Madrid Attractions

  • Retiro Park
    #1
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    The most popular park in Madrid features a large lake, monuments and several museums of which the Museo del Ejército (army museum) is the most notable.
  • Plaza Mayor
    #2
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    Plaza Mayor is a grand symmetrically designed square surrounded by elegant arcaded red brick buildings. It is one of Europe's most beautiful squares.
  • Royal Palace
    #3
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    The Palacio Real or Royal Palace is one of Europe's grandest palaces. Modeled after the Versailles Palace, it is even larger than the original with an astounding 2000 rooms.
  • Puerta del Sol
    #4
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    The Puerta del Sol is a busy square at the very heart of Madrid and even all of Spain, as its '0 km mark' is situated here. The square is also the location of the statue of a bear, Madrid's symbol.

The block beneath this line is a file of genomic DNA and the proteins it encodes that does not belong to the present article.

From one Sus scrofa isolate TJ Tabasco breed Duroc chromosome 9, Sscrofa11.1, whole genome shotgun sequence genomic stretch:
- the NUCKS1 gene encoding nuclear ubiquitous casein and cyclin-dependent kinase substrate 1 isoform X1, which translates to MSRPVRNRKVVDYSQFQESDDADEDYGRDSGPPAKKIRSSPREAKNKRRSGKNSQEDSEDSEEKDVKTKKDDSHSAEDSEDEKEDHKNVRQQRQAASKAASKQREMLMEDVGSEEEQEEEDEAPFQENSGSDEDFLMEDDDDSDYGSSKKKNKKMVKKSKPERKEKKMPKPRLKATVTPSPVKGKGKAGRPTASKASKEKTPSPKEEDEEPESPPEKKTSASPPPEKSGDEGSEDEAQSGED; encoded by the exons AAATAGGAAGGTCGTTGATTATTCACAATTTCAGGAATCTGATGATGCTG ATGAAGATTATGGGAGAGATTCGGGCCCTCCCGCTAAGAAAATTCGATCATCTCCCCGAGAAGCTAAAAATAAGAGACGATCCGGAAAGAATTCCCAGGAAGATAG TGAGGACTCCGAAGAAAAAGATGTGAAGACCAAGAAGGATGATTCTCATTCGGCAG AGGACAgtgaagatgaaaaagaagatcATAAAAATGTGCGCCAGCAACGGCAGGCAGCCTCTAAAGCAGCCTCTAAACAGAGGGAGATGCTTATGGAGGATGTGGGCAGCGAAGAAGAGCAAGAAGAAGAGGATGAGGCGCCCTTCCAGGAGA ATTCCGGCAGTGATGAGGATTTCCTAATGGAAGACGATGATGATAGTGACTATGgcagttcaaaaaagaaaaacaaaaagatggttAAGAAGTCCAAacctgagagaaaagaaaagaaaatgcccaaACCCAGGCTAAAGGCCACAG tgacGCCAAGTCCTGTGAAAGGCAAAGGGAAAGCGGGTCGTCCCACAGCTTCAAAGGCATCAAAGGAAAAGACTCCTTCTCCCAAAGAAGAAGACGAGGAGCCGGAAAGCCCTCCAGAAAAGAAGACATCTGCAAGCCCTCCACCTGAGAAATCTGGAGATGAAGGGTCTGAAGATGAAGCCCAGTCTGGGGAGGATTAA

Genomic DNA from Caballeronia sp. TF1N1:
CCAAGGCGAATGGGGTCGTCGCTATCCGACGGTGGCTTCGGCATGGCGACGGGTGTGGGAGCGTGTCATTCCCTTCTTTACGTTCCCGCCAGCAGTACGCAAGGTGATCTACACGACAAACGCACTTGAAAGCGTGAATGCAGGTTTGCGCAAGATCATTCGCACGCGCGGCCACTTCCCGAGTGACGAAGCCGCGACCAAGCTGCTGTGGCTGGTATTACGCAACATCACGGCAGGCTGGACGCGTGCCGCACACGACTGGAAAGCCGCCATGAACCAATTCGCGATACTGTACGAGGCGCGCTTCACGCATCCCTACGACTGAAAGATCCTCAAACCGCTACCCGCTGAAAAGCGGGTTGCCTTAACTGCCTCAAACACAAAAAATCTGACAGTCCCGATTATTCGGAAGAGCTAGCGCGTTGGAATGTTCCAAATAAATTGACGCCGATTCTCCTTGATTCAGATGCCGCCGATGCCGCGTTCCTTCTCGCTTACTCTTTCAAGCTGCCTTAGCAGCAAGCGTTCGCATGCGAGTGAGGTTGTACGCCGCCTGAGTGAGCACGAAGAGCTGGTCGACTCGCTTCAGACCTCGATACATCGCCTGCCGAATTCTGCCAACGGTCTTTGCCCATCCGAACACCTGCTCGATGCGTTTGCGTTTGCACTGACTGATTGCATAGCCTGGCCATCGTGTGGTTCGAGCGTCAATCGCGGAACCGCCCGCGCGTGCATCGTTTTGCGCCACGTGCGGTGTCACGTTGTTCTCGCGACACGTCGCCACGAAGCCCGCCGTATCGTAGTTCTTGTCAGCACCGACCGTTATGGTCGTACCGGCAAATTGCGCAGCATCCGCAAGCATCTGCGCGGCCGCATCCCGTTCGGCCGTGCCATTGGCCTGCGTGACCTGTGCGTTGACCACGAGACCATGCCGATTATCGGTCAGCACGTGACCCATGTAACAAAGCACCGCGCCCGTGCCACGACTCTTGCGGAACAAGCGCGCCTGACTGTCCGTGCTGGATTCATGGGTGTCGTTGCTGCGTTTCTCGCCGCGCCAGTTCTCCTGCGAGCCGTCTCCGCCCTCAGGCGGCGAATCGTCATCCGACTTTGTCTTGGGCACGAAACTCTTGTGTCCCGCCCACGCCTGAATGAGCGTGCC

• Gran Via
    #5
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    Gran Via, a showcase of early 20th century architecture, is a large street created between 1904 and 1929. The most famous landmark along the street in the 1911 Metropolis building.
  • Plaza de Cibeles
    #6
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    The Plaza de Cibeles is best known for its famous fountain of goddess Cibele, one of Madrid's most important symbols. The square is bordered by the city's magnificent city hall.
  • Plaza de España
    #7
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    The Plaza de España is one of Madrid's most beautiful squares. At the center of this large square stands a monument to Spain's famous writer Miguel de Cervantes, author of Don Quixote.
  • Prado Museum
    #8
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    The Prado Museum has an expansive collection with a variety of works including a largest collection of Spanish painting, with important works from Goya and Velázquez in particular.